Technology has made it easier for law enforcement to find information on suspects and victims, but is that an invasion of privacy?
Text messaging, for example, is one of the most common methods of communication these days. Because of its popularity, police officers have often resorted to searching users' Inbox to find information pertinent to their investigation. This instance happened to Washington resident Daniel Lee, who was arrested for heroin possession.
According to the Seattle Times, after his arrest, officers went through his phone and saw messages from alleged colleagues Jonathan Roden and Shawn Daniel Hinton, who were also arrested for allegedly selling drugs. This case was brought up to the Washington Supreme Court, who voted 5-4 that text messages are entitled to their own level of privacy.
"Text messages can encompass the same intimate subjects as phone calls, sealed letters and other traditional forms of communication that have historically been strongly protected under Washington law," Justice Steven Gonzalez wrote in Hinton's case.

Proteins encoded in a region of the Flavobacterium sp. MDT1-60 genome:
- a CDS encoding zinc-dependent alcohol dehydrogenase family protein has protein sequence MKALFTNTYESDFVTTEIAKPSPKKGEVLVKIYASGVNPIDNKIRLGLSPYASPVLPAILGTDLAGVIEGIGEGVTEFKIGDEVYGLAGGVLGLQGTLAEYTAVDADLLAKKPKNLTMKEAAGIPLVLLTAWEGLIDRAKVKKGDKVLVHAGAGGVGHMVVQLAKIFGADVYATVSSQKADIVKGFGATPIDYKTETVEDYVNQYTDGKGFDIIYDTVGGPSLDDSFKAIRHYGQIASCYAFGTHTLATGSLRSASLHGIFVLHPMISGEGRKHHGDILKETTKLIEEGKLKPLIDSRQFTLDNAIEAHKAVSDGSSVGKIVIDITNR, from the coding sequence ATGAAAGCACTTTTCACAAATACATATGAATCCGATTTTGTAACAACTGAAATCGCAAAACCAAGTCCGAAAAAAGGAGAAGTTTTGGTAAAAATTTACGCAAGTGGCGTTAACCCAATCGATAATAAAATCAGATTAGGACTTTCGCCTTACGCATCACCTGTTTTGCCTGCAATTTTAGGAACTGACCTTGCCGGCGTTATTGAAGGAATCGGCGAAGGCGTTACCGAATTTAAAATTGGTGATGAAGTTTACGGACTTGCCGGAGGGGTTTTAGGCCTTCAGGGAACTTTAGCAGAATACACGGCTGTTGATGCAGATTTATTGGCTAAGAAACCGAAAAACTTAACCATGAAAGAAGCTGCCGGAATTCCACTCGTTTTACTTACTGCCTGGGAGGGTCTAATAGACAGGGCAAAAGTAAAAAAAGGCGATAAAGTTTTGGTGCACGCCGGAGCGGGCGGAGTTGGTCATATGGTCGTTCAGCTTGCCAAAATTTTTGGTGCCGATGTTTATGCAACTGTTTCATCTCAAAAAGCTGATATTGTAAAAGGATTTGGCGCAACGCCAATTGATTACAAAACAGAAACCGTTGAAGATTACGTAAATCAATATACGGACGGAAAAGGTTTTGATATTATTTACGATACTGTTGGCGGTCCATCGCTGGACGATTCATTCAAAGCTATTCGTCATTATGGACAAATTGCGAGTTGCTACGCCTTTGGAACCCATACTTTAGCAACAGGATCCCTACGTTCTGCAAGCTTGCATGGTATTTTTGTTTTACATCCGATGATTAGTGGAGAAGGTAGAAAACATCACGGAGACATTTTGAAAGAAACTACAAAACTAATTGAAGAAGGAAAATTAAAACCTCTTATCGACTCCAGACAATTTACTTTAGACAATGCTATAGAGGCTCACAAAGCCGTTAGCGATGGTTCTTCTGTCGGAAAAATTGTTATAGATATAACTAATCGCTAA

Based on the fact that the Cowlitz County policemen intercepted "in-state private communications without a warrant or consent of all parties involved," cases on these heroin convictions were thrown out, according to reports from the Associated Press.
"People have a right to have those messages delivered without fear of government intrusion or interception, and if the government wants to intrude or intercept them, they have to get a warrant or a wiretap to do so," Hanni Fakhoury, a lawyer with the Electronic Frontier Foundation, which filed friend-of-the-court briefs in the cases, noted.
American businesses should not have to worry about the right to privacy. Many are looking north to Canadian based providers offering facilities-based SMS API services. Going with this approach demonstrates a reasonable measure of confidence and business integrity rather than moving off-shore as an alternative. Swift SMS Gateway is located just outside of Toronto and specializes in connecting applications, advertising and alerts to SMS.